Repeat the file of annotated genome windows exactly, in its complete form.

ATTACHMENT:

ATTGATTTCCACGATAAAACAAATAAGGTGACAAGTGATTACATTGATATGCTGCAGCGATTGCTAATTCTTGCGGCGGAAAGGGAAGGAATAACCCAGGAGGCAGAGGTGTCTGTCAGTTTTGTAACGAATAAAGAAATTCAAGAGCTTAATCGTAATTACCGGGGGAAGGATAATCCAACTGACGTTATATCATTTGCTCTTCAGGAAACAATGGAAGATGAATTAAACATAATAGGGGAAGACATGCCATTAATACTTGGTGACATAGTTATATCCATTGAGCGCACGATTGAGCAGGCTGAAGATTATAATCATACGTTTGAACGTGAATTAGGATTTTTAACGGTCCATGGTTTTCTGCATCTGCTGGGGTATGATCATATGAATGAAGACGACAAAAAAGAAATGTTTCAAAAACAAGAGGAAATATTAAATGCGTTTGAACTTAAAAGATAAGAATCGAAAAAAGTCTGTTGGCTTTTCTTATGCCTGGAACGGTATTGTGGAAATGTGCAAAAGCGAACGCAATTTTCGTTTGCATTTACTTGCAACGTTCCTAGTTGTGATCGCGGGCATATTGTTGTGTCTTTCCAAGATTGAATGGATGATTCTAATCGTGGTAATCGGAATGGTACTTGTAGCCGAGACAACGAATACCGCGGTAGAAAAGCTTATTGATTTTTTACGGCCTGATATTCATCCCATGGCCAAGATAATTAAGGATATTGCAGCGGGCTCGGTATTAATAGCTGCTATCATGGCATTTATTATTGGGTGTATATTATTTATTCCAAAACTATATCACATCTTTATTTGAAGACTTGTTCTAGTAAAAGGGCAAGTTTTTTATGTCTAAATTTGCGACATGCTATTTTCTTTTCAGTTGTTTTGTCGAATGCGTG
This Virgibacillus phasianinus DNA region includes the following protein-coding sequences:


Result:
ATTGATTTCCACGATAAAACAAATAAGGTGACAAGTGATTACATTGATATGCTGCAGCGATTGCTAATTCTTGCGGCGGAAAGGGAAGGAATAACCCAGGAGGCAGAGGTGTCTGTCAGTTTTGTAACGAATAAAGAAATTCAAGAGCTTAATCGTAATTACCGGGGGAAGGATAATCCAACTGACGTTATATCATTTGCTCTTCAGGAAACAATGGAAGATGAATTAAACATAATAGGGGAAGACATGCCATTAATACTTGGTGACATAGTTATATCCATTGAGCGCACGATTGAGCAGGCTGAAGATTATAATCATACGTTTGAACGTGAATTAGGATTTTTAACGGTCCATGGTTTTCTGCATCTGCTGGGGTATGATCATATGAATGAAGACGACAAAAAAGAAATGTTTCAAAAACAAGAGGAAATATTAAATGCGTTTGAACTTAAAAGATAAGAATCGAAAAAAGTCTGTTGGCTTTTCTTATGCCTGGAACGGTATTGTGGAAATGTGCAAAAGCGAACGCAATTTTCGTTTGCATTTACTTGCAACGTTCCTAGTTGTGATCGCGGGCATATTGTTGTGTCTTTCCAAGATTGAATGGATGATTCTAATCGTGGTAATCGGAATGGTACTTGTAGCCGAGACAACGAATACCGCGGTAGAAAAGCTTATTGATTTTTTACGGCCTGATATTCATCCCATGGCCAAGATAATTAAGGATATTGCAGCGGGCTCGGTATTAATAGCTGCTATCATGGCATTTATTATTGGGTGTATATTATTTATTCCAAAACTATATCACATCTTTATTTGAAGACTTGTTCTAGTAAAAGGGCAAGTTTTTTATGTCTAAATTTGCGACATGCTATTTTCTTTTCAGTTGTTTTGTCGAATGCGTG
This Virgibacillus phasianinus DNA region includes the following protein-coding sequences: